New era

This is the dawning of a new era, in ways both mighty and personal. Yesterday, a magnificent human being became president of this country. The day before that the formal melding of two rambunctious clans commenced. 

Meet Louai Abu Osba, the cheery fellow in the picture above. He and my beloved stepdaughter Kate recently became engaged. FINALLY became engaged (it took a while)! Louai’s dad, Yousef, flew over from Jordan with his wife Muna, and their son Omer (Louai’s half-brother - he’s five years old). Yousef and Omer came over on Monday, along with Louai’s sister Lubna, her husband Arthur, and their son Faris . Like I said - the melding of two rambuctious clans...

My favorite passage in yesterday’s inaugural address included the following lines:

We are a nation of Christians and Muslims, Jews and Hindus, and nonbelievers. We are shaped by every language and culture, drawn from every end of this Earth.

And because we have tasted the bitter swill of civil war and segregation and emerged from that dark chapter stronger and more united, we cannot help but believe that the old hatreds shall someday pass; that the lines of tribe shall soon dissolve; that as the world grows smaller, our common humanity shall reveal itself...

First of all – nonbelievers. President Obama actually acknowledged the nonbelievers! To quote some believers among us, hallelujah! About bloody time! I’m not going overboard with this, mind you – it was still a resoundingly Christian affair. Still, that’s a smidgen of progress right there. More important, though, was the idea that “the old hatreds shall someday pass; that the lines of tribe shall soon dissolve...” Yes!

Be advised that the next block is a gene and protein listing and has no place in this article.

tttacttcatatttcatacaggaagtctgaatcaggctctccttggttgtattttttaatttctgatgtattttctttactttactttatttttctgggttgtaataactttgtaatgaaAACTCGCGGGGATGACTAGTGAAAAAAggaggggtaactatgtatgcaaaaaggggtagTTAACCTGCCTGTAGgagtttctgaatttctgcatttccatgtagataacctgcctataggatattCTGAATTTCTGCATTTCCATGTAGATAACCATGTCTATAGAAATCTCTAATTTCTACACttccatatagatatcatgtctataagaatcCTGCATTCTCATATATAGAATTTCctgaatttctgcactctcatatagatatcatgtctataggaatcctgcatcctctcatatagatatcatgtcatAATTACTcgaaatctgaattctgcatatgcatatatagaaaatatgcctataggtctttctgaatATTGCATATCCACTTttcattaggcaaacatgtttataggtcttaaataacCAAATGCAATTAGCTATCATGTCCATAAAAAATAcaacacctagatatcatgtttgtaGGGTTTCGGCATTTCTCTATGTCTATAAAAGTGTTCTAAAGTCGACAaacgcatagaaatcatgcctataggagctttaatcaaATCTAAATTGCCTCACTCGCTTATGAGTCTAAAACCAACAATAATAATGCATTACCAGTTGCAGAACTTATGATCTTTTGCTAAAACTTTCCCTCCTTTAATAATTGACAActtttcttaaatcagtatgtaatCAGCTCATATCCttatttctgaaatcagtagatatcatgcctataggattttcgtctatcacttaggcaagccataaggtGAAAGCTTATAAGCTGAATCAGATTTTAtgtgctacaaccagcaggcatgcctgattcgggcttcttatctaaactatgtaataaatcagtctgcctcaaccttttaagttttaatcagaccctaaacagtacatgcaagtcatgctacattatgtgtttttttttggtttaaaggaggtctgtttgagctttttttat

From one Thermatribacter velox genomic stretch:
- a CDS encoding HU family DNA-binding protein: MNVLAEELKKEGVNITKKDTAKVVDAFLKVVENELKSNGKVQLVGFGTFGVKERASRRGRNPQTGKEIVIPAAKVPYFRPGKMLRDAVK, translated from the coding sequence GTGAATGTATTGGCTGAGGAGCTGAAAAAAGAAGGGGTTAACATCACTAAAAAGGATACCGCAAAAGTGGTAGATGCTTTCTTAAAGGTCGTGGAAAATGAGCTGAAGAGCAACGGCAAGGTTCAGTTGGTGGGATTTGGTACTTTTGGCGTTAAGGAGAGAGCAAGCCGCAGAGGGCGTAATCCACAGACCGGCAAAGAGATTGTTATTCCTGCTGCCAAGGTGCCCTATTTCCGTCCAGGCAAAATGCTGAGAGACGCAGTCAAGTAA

What does this have to do with Louai? Here’s the shorthand answer – I’m Jewish, and Louai’s Palestinian. On the surface, you’re beginning to get it, right? Now I hasten to add that we’ve known each other for six years, and love and respect each other like, hmmm... father and son? I think there’s a bit of that, but more than anything I think we’ve become great friends. And is the Israel/Palestine thing contentious between us – you bet it is!  But why?

This is where history inserts itself into our narrative. I grew up in a gilded beachfront ghetto in South Africa, very Jewish (we only really socialized with one non-Jewish family when I was growing up, the Claudes), and completely marinated in a Zionism which, I realize in retrospect, was of the most thoroughly slanted and brainwashing variety imaginable. Yes, the memory of the holocaust was still very fresh (one of my schoolfriends’ dad had his number from Auschwitz tattooed on his forearm), and of course the agenda of building this new country – Israel – the importance of putting money in the little blue tins every Friday (for the children) and filling up cards with ten-cent pieces (to plant the trees) were ingrained rituals.